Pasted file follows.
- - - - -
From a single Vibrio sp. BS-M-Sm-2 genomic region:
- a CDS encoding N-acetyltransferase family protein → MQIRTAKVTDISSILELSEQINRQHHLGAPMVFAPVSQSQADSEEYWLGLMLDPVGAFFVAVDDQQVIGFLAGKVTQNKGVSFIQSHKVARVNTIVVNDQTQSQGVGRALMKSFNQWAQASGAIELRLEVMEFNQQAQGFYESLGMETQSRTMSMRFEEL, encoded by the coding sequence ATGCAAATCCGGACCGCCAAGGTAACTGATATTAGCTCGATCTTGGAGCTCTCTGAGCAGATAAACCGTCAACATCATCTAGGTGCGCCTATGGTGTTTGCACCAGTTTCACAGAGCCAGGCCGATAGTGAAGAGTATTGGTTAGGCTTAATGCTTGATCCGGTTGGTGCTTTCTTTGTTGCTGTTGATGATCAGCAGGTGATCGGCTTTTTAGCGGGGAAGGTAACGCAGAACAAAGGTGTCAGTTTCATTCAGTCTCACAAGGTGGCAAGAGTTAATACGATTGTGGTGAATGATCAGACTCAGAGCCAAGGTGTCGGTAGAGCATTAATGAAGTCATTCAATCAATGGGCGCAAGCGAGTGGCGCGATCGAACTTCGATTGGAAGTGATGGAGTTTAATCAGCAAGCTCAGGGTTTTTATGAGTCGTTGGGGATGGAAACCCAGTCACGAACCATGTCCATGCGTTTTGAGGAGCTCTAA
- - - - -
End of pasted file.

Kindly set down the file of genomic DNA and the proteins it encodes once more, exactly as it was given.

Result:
From a single Vibrio sp. BS-M-Sm-2 genomic region:
- a CDS encoding N-acetyltransferase family protein → MQIRTAKVTDISSILELSEQINRQHHLGAPMVFAPVSQSQADSEEYWLGLMLDPVGAFFVAVDDQQVIGFLAGKVTQNKGVSFIQSHKVARVNTIVVNDQTQSQGVGRALMKSFNQWAQASGAIELRLEVMEFNQQAQGFYESLGMETQSRTMSMRFEEL, encoded by the coding sequence ATGCAAATCCGGACCGCCAAGGTAACTGATATTAGCTCGATCTTGGAGCTCTCTGAGCAGATAAACCGTCAACATCATCTAGGTGCGCCTATGGTGTTTGCACCAGTTTCACAGAGCCAGGCCGATAGTGAAGAGTATTGGTTAGGCTTAATGCTTGATCCGGTTGGTGCTTTCTTTGTTGCTGTTGATGATCAGCAGGTGATCGGCTTTTTAGCGGGGAAGGTAACGCAGAACAAAGGTGTCAGTTTCATTCAGTCTCACAAGGTGGCAAGAGTTAATACGATTGTGGTGAATGATCAGACTCAGAGCCAAGGTGTCGGTAGAGCATTAATGAAGTCATTCAATCAATGGGCGCAAGCGAGTGGCGCGATCGAACTTCGATTGGAAGTGATGGAGTTTAATCAGCAAGCTCAGGGTTTTTATGAGTCGTTGGGGATGGAAACCCAGTCACGAACCATGTCCATGCGTTTTGAGGAGCTCTAA